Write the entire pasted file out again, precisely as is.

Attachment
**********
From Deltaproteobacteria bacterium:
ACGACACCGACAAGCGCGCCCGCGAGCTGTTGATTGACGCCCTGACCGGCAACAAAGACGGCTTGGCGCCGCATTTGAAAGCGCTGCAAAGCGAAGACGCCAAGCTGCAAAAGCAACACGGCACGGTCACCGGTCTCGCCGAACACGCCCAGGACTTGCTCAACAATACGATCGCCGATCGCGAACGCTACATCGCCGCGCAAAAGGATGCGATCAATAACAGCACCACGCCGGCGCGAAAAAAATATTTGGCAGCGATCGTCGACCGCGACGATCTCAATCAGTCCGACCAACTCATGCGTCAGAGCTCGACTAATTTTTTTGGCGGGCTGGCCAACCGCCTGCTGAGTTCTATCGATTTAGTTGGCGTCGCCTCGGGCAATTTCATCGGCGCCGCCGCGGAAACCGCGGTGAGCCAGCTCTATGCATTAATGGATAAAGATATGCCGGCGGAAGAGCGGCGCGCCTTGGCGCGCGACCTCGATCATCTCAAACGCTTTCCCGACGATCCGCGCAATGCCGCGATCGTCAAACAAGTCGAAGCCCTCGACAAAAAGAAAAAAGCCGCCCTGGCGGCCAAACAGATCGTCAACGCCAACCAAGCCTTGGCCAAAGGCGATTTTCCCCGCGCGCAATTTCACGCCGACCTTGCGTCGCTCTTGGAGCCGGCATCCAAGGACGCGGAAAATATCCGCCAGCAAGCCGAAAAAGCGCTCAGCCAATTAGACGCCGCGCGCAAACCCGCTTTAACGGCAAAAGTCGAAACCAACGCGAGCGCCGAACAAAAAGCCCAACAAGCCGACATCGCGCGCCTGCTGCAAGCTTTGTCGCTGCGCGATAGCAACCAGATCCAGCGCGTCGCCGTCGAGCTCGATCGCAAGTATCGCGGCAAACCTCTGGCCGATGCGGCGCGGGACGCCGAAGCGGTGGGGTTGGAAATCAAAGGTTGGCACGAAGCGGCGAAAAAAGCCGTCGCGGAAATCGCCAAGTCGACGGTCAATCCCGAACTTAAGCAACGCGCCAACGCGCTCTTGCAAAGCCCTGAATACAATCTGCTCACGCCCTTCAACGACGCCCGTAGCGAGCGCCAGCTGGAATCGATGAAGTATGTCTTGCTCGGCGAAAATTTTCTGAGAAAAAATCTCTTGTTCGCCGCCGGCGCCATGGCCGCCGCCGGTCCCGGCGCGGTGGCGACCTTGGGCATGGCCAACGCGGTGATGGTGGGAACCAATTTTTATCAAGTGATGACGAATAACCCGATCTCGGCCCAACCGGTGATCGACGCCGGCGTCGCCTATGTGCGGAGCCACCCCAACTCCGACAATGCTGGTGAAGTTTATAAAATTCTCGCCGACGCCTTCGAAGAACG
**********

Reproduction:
From Deltaproteobacteria bacterium:
ACGACACCGACAAGCGCGCCCGCGAGCTGTTGATTGACGCCCTGACCGGCAACAAAGACGGCTTGGCGCCGCATTTGAAAGCGCTGCAAAGCGAAGACGCCAAGCTGCAAAAGCAACACGGCACGGTCACCGGTCTCGCCGAACACGCCCAGGACTTGCTCAACAATACGATCGCCGATCGCGAACGCTACATCGCCGCGCAAAAGGATGCGATCAATAACAGCACCACGCCGGCGCGAAAAAAATATTTGGCAGCGATCGTCGACCGCGACGATCTCAATCAGTCCGACCAACTCATGCGTCAGAGCTCGACTAATTTTTTTGGCGGGCTGGCCAACCGCCTGCTGAGTTCTATCGATTTAGTTGGCGTCGCCTCGGGCAATTTCATCGGCGCCGCCGCGGAAACCGCGGTGAGCCAGCTCTATGCATTAATGGATAAAGATATGCCGGCGGAAGAGCGGCGCGCCTTGGCGCGCGACCTCGATCATCTCAAACGCTTTCCCGACGATCCGCGCAATGCCGCGATCGTCAAACAAGTCGAAGCCCTCGACAAAAAGAAAAAAGCCGCCCTGGCGGCCAAACAGATCGTCAACGCCAACCAAGCCTTGGCCAAAGGCGATTTTCCCCGCGCGCAATTTCACGCCGACCTTGCGTCGCTCTTGGAGCCGGCATCCAAGGACGCGGAAAATATCCGCCAGCAAGCCGAAAAAGCGCTCAGCCAATTAGACGCCGCGCGCAAACCCGCTTTAACGGCAAAAGTCGAAACCAACGCGAGCGCCGAACAAAAAGCCCAACAAGCCGACATCGCGCGCCTGCTGCAAGCTTTGTCGCTGCGCGATAGCAACCAGATCCAGCGCGTCGCCGTCGAGCTCGATCGCAAGTATCGCGGCAAACCTCTGGCCGATGCGGCGCGGGACGCCGAAGCGGTGGGGTTGGAAATCAAAGGTTGGCACGAAGCGGCGAAAAAAGCCGTCGCGGAAATCGCCAAGTCGACGGTCAATCCCGAACTTAAGCAACGCGCCAACGCGCTCTTGCAAAGCCCTGAATACAATCTGCTCACGCCCTTCAACGACGCCCGTAGCGAGCGCCAGCTGGAATCGATGAAGTATGTCTTGCTCGGCGAAAATTTTCTGAGAAAAAATCTCTTGTTCGCCGCCGGCGCCATGGCCGCCGCCGGTCCCGGCGCGGTGGCGACCTTGGGCATGGCCAACGCGGTGATGGTGGGAACCAATTTTTATCAAGTGATGACGAATAACCCGATCTCGGCCCAACCGGTGATCGACGCCGGCGTCGCCTATGTGCGGAGCCACCCCAACTCCGACAATGCTGGTGAAGTTTATAAAATTCTCGCCGACGCCTTCGAAGAACG